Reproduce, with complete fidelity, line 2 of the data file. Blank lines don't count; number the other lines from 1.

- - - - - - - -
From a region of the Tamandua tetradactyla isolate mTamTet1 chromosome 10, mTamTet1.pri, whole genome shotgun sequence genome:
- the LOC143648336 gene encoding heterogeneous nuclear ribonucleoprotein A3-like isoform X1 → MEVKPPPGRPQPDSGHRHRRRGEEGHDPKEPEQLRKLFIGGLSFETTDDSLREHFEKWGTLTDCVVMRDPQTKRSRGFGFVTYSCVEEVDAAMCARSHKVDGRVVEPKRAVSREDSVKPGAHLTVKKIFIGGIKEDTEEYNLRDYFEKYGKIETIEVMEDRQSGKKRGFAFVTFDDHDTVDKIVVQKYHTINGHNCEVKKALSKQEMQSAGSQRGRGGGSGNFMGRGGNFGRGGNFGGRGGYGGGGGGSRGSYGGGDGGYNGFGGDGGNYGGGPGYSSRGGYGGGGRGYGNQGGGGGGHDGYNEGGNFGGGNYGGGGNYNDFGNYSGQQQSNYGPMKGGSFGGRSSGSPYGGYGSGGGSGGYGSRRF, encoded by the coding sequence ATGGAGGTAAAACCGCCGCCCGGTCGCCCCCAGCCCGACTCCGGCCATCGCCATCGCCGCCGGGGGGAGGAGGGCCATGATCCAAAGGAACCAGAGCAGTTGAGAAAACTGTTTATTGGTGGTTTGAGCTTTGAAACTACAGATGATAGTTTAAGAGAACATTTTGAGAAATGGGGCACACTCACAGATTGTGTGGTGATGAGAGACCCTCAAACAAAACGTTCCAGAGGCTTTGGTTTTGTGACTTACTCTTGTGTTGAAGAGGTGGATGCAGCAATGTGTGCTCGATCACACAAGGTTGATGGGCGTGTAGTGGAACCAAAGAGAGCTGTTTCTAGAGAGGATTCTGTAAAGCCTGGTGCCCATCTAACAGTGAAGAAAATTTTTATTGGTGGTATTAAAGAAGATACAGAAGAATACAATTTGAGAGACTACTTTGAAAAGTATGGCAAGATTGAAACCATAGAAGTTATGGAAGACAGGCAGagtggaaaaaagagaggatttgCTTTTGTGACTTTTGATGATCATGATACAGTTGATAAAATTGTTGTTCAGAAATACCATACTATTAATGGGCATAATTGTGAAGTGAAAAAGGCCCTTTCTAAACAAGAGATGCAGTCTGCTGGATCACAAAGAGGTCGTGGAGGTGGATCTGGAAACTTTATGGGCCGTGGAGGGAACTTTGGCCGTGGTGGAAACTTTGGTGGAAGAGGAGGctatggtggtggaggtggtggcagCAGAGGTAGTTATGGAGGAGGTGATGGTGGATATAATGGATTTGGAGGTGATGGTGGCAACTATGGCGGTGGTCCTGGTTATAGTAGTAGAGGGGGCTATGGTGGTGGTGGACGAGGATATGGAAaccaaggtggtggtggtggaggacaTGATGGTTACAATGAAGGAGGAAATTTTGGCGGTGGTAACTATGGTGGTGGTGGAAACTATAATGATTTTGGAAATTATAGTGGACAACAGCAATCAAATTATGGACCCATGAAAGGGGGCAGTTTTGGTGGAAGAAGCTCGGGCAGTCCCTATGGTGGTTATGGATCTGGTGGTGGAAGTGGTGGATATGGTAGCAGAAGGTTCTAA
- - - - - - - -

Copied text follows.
- the LOC143648336 gene encoding heterogeneous nuclear ribonucleoprotein A3-like isoform X1 → MEVKPPPGRPQPDSGHRHRRRGEEGHDPKEPEQLRKLFIGGLSFETTDDSLREHFEKWGTLTDCVVMRDPQTKRSRGFGFVTYSCVEEVDAAMCARSHKVDGRVVEPKRAVSREDSVKPGAHLTVKKIFIGGIKEDTEEYNLRDYFEKYGKIETIEVMEDRQSGKKRGFAFVTFDDHDTVDKIVVQKYHTINGHNCEVKKALSKQEMQSAGSQRGRGGGSGNFMGRGGNFGRGGNFGGRGGYGGGGGGSRGSYGGGDGGYNGFGGDGGNYGGGPGYSSRGGYGGGGRGYGNQGGGGGGHDGYNEGGNFGGGNYGGGGNYNDFGNYSGQQQSNYGPMKGGSFGGRSSGSPYGGYGSGGGSGGYGSRRF, encoded by the coding sequence ATGGAGGTAAAACCGCCGCCCGGTCGCCCCCAGCCCGACTCCGGCCATCGCCATCGCCGCCGGGGGGAGGAGGGCCATGATCCAAAGGAACCAGAGCAGTTGAGAAAACTGTTTATTGGTGGTTTGAGCTTTGAAACTACAGATGATAGTTTAAGAGAACATTTTGAGAAATGGGGCACACTCACAGATTGTGTGGTGATGAGAGACCCTCAAACAAAACGTTCCAGAGGCTTTGGTTTTGTGACTTACTCTTGTGTTGAAGAGGTGGATGCAGCAATGTGTGCTCGATCACACAAGGTTGATGGGCGTGTAGTGGAACCAAAGAGAGCTGTTTCTAGAGAGGATTCTGTAAAGCCTGGTGCCCATCTAACAGTGAAGAAAATTTTTATTGGTGGTATTAAAGAAGATACAGAAGAATACAATTTGAGAGACTACTTTGAAAAGTATGGCAAGATTGAAACCATAGAAGTTATGGAAGACAGGCAGagtggaaaaaagagaggatttgCTTTTGTGACTTTTGATGATCATGATACAGTTGATAAAATTGTTGTTCAGAAATACCATACTATTAATGGGCATAATTGTGAAGTGAAAAAGGCCCTTTCTAAACAAGAGATGCAGTCTGCTGGATCACAAAGAGGTCGTGGAGGTGGATCTGGAAACTTTATGGGCCGTGGAGGGAACTTTGGCCGTGGTGGAAACTTTGGTGGAAGAGGAGGctatggtggtggaggtggtggcagCAGAGGTAGTTATGGAGGAGGTGATGGTGGATATAATGGATTTGGAGGTGATGGTGGCAACTATGGCGGTGGTCCTGGTTATAGTAGTAGAGGGGGCTATGGTGGTGGTGGACGAGGATATGGAAaccaaggtggtggtggtggaggacaTGATGGTTACAATGAAGGAGGAAATTTTGGCGGTGGTAACTATGGTGGTGGTGGAAACTATAATGATTTTGGAAATTATAGTGGACAACAGCAATCAAATTATGGACCCATGAAAGGGGGCAGTTTTGGTGGAAGAAGCTCGGGCAGTCCCTATGGTGGTTATGGATCTGGTGGTGGAAGTGGTGGATATGGTAGCAGAAGGTTCTAA